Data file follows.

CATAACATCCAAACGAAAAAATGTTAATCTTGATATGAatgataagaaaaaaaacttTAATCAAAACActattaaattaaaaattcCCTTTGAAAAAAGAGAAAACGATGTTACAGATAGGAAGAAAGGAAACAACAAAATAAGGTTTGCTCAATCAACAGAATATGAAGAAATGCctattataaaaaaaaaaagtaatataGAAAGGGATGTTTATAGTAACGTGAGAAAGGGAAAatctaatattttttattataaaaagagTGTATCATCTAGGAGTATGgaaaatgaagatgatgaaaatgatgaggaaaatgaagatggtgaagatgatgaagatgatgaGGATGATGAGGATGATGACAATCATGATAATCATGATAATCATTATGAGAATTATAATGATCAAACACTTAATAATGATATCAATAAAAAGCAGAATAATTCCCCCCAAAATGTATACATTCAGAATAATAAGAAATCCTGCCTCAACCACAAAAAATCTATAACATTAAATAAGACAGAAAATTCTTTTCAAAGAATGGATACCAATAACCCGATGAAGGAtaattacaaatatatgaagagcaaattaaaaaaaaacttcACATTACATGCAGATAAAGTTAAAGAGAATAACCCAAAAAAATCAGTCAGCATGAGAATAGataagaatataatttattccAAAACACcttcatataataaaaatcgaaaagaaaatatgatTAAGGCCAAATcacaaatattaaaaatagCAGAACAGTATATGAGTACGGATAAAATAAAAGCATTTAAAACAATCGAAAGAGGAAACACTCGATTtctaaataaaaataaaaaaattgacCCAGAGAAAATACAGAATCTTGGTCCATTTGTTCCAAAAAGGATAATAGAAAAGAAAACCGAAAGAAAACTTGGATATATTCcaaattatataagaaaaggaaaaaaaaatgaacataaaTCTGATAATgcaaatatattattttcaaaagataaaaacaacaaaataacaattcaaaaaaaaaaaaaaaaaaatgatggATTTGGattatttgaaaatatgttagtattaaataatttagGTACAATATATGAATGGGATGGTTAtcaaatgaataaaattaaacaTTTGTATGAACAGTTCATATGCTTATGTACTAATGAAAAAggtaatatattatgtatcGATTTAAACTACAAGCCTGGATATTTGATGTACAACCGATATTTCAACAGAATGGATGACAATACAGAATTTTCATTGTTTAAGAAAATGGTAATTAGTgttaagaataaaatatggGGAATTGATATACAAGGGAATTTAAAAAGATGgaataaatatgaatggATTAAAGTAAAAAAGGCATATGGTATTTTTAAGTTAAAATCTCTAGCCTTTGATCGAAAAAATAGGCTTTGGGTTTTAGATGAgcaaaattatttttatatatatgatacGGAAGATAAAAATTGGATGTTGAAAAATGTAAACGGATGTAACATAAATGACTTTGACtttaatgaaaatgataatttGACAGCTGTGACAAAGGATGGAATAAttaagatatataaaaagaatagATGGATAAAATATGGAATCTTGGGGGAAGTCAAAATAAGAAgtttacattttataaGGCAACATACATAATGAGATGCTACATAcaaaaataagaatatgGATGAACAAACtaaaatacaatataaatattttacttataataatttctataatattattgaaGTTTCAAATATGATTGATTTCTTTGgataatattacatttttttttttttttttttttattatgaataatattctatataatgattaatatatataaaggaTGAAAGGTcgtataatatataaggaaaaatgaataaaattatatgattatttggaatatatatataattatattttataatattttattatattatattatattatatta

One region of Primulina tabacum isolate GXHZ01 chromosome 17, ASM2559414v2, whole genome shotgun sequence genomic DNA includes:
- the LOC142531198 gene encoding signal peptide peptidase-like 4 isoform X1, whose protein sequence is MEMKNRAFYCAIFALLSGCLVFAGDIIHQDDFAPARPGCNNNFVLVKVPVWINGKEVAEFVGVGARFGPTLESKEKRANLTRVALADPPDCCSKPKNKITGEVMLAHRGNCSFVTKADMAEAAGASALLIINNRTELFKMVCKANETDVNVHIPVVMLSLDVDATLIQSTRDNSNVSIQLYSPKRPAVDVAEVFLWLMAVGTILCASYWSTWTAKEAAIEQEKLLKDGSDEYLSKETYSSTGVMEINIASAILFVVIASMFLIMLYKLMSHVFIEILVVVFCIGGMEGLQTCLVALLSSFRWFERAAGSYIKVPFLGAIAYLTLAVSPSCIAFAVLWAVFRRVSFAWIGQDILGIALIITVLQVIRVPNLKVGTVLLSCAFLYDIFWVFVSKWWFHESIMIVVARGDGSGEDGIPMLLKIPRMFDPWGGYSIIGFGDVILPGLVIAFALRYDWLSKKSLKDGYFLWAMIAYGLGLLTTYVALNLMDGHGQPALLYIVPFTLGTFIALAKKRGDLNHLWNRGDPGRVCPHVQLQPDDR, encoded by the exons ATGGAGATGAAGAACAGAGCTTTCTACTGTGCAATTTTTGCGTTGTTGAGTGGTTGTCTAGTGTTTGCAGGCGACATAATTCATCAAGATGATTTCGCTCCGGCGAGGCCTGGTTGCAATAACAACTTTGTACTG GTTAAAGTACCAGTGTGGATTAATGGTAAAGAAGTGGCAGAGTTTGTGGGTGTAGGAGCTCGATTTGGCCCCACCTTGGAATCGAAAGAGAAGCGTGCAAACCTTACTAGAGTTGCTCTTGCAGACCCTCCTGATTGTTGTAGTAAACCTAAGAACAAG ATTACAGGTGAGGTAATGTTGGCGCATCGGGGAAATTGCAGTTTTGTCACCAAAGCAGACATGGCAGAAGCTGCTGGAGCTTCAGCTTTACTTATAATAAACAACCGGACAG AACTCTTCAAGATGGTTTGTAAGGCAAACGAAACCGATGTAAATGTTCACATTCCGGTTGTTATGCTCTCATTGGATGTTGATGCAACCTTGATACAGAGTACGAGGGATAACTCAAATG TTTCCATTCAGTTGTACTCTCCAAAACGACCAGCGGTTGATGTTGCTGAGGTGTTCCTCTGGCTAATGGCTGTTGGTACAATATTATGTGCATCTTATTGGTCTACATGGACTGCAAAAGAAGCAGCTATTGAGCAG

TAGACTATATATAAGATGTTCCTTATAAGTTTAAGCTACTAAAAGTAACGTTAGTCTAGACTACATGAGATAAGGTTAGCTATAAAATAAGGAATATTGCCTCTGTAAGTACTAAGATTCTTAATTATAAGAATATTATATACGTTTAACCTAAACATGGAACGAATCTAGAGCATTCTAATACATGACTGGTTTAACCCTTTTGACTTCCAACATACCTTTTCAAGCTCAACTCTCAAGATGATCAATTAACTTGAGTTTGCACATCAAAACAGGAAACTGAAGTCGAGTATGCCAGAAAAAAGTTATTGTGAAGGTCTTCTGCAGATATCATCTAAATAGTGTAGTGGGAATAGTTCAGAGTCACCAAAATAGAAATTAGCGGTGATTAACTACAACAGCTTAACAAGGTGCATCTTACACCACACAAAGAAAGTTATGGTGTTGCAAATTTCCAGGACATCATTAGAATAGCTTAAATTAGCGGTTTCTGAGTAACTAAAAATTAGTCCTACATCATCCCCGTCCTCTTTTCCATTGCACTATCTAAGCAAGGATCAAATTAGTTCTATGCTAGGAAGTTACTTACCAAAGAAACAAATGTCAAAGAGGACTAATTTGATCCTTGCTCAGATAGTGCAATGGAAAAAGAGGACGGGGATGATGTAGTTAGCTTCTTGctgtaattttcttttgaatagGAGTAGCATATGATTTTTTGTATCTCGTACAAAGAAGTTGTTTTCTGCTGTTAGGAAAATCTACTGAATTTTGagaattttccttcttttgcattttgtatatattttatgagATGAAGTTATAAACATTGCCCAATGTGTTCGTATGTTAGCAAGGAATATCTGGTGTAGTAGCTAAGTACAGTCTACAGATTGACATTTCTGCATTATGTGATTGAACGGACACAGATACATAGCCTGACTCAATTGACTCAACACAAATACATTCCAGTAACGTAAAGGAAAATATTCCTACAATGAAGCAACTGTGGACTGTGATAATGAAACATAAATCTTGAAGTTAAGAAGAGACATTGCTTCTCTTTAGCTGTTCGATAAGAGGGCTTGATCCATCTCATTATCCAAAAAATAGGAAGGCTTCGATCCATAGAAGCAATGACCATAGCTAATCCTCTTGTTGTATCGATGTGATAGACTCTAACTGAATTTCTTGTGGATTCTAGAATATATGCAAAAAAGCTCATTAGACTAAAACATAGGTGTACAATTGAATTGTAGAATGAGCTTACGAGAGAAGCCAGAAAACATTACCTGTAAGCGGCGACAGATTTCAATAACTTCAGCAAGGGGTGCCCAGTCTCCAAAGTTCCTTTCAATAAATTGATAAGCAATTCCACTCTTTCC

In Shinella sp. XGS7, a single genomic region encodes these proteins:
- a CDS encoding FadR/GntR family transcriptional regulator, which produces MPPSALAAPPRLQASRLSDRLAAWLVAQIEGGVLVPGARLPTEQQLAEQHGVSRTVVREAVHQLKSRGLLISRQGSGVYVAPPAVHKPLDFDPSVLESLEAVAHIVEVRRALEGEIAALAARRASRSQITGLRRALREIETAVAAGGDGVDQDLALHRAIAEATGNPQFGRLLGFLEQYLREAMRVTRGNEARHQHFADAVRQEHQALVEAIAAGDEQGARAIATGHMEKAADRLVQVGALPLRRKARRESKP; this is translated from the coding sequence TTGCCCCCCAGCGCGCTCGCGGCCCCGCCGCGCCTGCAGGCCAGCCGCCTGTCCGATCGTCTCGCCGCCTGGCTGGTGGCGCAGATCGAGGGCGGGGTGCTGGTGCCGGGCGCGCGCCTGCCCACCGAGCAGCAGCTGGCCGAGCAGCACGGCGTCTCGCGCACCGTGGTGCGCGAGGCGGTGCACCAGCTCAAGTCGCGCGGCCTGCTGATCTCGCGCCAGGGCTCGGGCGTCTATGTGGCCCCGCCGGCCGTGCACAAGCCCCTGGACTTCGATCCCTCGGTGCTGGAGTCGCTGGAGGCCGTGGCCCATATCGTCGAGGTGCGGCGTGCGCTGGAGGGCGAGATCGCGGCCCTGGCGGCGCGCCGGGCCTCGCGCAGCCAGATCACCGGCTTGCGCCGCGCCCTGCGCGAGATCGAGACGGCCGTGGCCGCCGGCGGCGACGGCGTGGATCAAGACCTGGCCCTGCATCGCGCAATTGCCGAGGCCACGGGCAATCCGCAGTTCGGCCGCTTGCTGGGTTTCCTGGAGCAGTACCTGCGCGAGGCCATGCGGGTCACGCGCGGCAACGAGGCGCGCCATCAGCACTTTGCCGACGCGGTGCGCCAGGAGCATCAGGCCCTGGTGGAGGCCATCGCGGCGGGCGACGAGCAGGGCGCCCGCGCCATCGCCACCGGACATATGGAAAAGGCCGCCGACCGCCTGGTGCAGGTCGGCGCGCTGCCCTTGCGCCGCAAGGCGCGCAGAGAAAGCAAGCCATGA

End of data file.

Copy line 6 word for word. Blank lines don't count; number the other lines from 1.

- a CDS encoding FadR/GntR family transcriptional regulator, which produces MPPSALAAPPRLQASRLSDRLAAWLVAQIEGGVLVPGARLPTEQQLAEQHGVSRTVVREAVHQLKSRGLLISRQGSGVYVAPPAVHKPLDFDPSVLESLEAVAHIVEVRRALEGEIAALAARRASRSQITGLRRALREIETAVAAGGDGVDQDLALHRAIAEATGNPQFGRLLGFLEQYLREAMRVTRGNEARHQHFADAVRQEHQALVEAIAAGDEQGARAIATGHMEKAADRLVQVGALPLRRKARRESKP; this is translated from the coding sequence TTGCCCCCCAGCGCGCTCGCGGCCCCGCCGCGCCTGCAGGCCAGCCGCCTGTCCGATCGTCTCGCCGCCTGGCTGGTGGCGCAGATCGAGGGCGGGGTGCTGGTGCCGGGCGCGCGCCTGCCCACCGAGCAGCAGCTGGCCGAGCAGCACGGCGTCTCGCGCACCGTGGTGCGCGAGGCGGTGCACCAGCTCAAGTCGCGCGGCCTGCTGATCTCGCGCCAGGGCTCGGGCGTCTATGTGGCCCCGCCGGCCGTGCACAAGCCCCTGGACTTCGATCCCTCGGTGCTGGAGTCGCTGGAGGCCGTGGCCCATATCGTCGAGGTGCGGCGTGCGCTGGAGGGCGAGATCGCGGCCCTGGCGGCGCGCCGGGCCTCGCGCAGCCAGATCACCGGCTTGCGCCGCGCCCTGCGCGAGATCGAGACGGCCGTGGCCGCCGGCGGCGACGGCGTGGATCAAGACCTGGCCCTGCATCGCGCAATTGCCGAGGCCACGGGCAATCCGCAGTTCGGCCGCTTGCTGGGTTTCCTGGAGCAGTACCTGCGCGAGGCCATGCGGGTCACGCGCGGCAACGAGGCGCGCCATCAGCACTTTGCCGACGCGGTGCGCCAGGAGCATCAGGCCCTGGTGGAGGCCATCGCGGCGGGCGACGAGCAGGGCGCCCGCGCCATCGCCACCGGACATATGGAAAAGGCCGCCGACCGCCTGGTGCAGGTCGGCGCGCTGCCCTTGCGCCGCAAGGCGCGCAGAGAAAGCAAGCCATGA